Figure 10
Example of time domain chromatic processors Rt,Gt,Bt superimposed upon the time variation of wavelength chromatic parameter yw (=Gw0/(Rw0+Gw0+Bw0)).
Table 3
List of all secondary chromatic parameters.

The variation of each of two of these nine parameters (ytyw and ytzw) with directly measured contact mass loss (Figure 4) is shown in Figure 11a,b. Figure 12 shows a secondary chromatic Map of ytyw versus ytzw, from which a clear mass loss trend can be conveniently visualised.

Figure 11
Secondary chromatic parameters as a function of mass loss. (a) ytyw; and (b) ytzw.
Figure 12
Secondary chromatic parameter map of ytyw vs. ytzw.

5. Discussion

The primary chromatic parameters xw(t1), yw(t1), zw(t1) shown in Figure 9a–c represent the relative emission from the W I, Cu I and S II bands, respectively, at t1. It can be seen from Figure 9a, in general, that xw(t1) increased slightly along with mass loss. Since the melting and vaporisation temperature of tungsten are much higher than the rest of elements involved in the arcing system, within the current range of this work (under 40 kA), xw(t1) showed only a moderate increasing trend that is reasonable. Figure 9b shows that with increasing mass loss yw(t1) generally decreased, indicating that the relative emission from Cu I band at t1 became less pronounced. By contrast, zw(t1) increased with mass loss indicating that the relative emission from S II (i.e., the surrounding gas) was becoming stronger. However, the relationships between each of these primary chromatic parameters and mass loss are not monotonic, particularly when the mass loss is higher than 0.2 g. The uncertainty of predicting mass loss using selected primary chromatic parameters is about ±93 mg. As such, there is a loss of sensitivity for determining mass loss level in this range, and recourse may be made to examine possibilities with secondary (time domain) chromatic processing.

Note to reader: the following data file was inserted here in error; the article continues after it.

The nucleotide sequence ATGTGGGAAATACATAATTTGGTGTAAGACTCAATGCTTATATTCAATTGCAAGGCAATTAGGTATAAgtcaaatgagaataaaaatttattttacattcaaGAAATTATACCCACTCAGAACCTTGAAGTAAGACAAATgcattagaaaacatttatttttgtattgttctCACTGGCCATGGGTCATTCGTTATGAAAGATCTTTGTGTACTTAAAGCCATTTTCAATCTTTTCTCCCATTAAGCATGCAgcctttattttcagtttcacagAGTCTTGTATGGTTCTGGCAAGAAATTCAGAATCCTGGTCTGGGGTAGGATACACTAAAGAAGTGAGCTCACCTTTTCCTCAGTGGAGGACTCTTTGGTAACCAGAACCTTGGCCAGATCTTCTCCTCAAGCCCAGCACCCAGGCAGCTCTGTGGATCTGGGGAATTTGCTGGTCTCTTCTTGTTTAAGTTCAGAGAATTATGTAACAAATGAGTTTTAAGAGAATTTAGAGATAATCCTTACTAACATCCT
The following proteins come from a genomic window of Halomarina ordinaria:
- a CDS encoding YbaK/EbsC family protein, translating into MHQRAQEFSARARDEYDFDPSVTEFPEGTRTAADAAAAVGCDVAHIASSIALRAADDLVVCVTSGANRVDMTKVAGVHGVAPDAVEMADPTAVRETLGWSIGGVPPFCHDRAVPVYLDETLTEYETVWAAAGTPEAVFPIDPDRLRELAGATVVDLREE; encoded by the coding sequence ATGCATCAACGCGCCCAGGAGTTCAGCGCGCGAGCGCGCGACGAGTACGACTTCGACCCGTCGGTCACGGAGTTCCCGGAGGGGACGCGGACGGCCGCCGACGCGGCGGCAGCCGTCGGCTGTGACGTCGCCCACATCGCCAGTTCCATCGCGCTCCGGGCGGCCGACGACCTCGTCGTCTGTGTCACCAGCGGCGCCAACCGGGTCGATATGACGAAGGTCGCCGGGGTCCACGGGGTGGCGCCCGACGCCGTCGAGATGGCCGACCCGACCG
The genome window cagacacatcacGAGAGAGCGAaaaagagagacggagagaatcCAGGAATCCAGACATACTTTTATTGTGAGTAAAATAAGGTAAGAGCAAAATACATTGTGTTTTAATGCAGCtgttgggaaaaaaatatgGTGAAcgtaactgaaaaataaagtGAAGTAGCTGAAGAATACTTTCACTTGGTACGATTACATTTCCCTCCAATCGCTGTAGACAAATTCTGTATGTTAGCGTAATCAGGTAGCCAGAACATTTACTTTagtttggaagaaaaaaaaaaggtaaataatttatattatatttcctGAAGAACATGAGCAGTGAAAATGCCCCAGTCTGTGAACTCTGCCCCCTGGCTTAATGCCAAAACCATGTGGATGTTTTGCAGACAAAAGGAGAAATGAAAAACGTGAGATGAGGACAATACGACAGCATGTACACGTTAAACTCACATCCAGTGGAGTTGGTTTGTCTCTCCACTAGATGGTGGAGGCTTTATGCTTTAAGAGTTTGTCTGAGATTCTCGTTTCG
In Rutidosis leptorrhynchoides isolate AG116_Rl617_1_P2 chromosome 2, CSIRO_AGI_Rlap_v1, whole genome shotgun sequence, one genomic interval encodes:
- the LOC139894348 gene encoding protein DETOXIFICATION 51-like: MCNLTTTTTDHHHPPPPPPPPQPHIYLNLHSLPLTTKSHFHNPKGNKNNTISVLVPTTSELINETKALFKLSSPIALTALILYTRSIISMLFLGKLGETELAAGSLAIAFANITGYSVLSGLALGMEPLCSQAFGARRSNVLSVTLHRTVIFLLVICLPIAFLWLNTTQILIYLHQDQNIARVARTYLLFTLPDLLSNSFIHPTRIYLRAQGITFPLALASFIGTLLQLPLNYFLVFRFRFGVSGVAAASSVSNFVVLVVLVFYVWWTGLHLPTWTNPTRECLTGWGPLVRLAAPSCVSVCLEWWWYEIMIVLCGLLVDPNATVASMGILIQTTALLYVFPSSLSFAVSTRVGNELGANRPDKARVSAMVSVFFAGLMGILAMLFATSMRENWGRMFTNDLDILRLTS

Figure 11a,b shows that two selected secondary chromatic parameters ytyw and ytzw both varied monotonically with increasing contact mass loss and only moderate scatter. As such, and with further testing, they have a potential for being utilized for mass loss prediction.